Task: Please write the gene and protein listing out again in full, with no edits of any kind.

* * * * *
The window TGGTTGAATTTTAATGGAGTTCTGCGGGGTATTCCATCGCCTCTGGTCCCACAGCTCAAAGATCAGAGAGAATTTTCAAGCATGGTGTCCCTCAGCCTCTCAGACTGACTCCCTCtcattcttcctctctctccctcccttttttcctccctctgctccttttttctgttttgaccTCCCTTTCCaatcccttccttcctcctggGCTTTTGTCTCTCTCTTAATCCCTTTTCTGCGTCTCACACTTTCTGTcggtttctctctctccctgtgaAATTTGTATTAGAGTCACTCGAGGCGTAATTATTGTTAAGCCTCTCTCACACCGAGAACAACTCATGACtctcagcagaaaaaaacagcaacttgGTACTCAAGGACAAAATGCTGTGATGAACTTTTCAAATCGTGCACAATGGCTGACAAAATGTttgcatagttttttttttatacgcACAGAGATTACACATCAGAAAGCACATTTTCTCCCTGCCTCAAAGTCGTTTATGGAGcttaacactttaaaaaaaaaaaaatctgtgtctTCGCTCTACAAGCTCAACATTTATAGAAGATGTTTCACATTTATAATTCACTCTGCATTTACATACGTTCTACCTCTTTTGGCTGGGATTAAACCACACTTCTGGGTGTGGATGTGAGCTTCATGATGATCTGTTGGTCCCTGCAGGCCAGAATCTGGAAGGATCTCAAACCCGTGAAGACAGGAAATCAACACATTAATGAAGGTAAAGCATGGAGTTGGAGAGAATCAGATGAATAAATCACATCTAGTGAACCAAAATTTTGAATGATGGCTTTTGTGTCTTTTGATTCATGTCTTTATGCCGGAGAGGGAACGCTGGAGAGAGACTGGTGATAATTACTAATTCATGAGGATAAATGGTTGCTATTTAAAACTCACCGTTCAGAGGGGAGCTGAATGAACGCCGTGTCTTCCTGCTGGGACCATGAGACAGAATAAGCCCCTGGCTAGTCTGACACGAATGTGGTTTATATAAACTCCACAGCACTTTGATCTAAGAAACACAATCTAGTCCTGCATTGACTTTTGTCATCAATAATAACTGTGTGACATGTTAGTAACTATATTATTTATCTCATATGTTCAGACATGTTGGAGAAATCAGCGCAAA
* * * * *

The window TGGTTGAATTTTAATGGAGTTCTGCGGGGTATTCCATCGCCTCTGGTCCCACAGCTCAAAGATCAGAGAGAATTTTCAAGCATGGTGTCCCTCAGCCTCTCAGACTGACTCCCTCtcattcttcctctctctccctcccttttttcctccctctgctccttttttctgttttgaccTCCCTTTCCaatcccttccttcctcctggGCTTTTGTCTCTCTCTTAATCCCTTTTCTGCGTCTCACACTTTCTGTcggtttctctctctccctgtgaAATTTGTATTAGAGTCACTCGAGGCGTAATTATTGTTAAGCCTCTCTCACACCGAGAACAACTCATGACtctcagcagaaaaaaacagcaacttgGTACTCAAGGACAAAATGCTGTGATGAACTTTTCAAATCGTGCACAATGGCTGACAAAATGTttgcatagttttttttttatacgcACAGAGATTACACATCAGAAAGCACATTTTCTCCCTGCCTCAAAGTCGTTTATGGAGcttaacactttaaaaaaaaaaaaatctgtgtctTCGCTCTACAAGCTCAACATTTATAGAAGATGTTTCACATTTATAATTCACTCTGCATTTACATACGTTCTACCTCTTTTGGCTGGGATTAAACCACACTTCTGGGTGTGGATGTGAGCTTCATGATGATCTGTTGGTCCCTGCAGGCCAGAATCTGGAAGGATCTCAAACCCGTGAAGACAGGAAATCAACACATTAATGAAGGTAAAGCATGGAGTTGGAGAGAATCAGATGAATAAATCACATCTAGTGAACCAAAATTTTGAATGATGGCTTTTGTGTCTTTTGATTCATGTCTTTATGCCGGAGAGGGAACGCTGGAGAGAGACTGGTGATAATTACTAATTCATGAGGATAAATGGTTGCTATTTAAAACTCACCGTTCAGAGGGGAGCTGAATGAACGCCGTGTCTTCCTGCTGGGACCATGAGACAGAATAAGCCCCTGGCTAGTCTGACACGAATGTGGTTTATATAAACTCCACAGCACTTTGATCTAAGAAACACAATCTAGTCCTGCATTGACTTTTGTCATCAATAATAACTGTGTGACATGTTAGTAACTATATTATTTATCTCATATGTTCAGACATGTTGGAGAAATCAGCGCAAA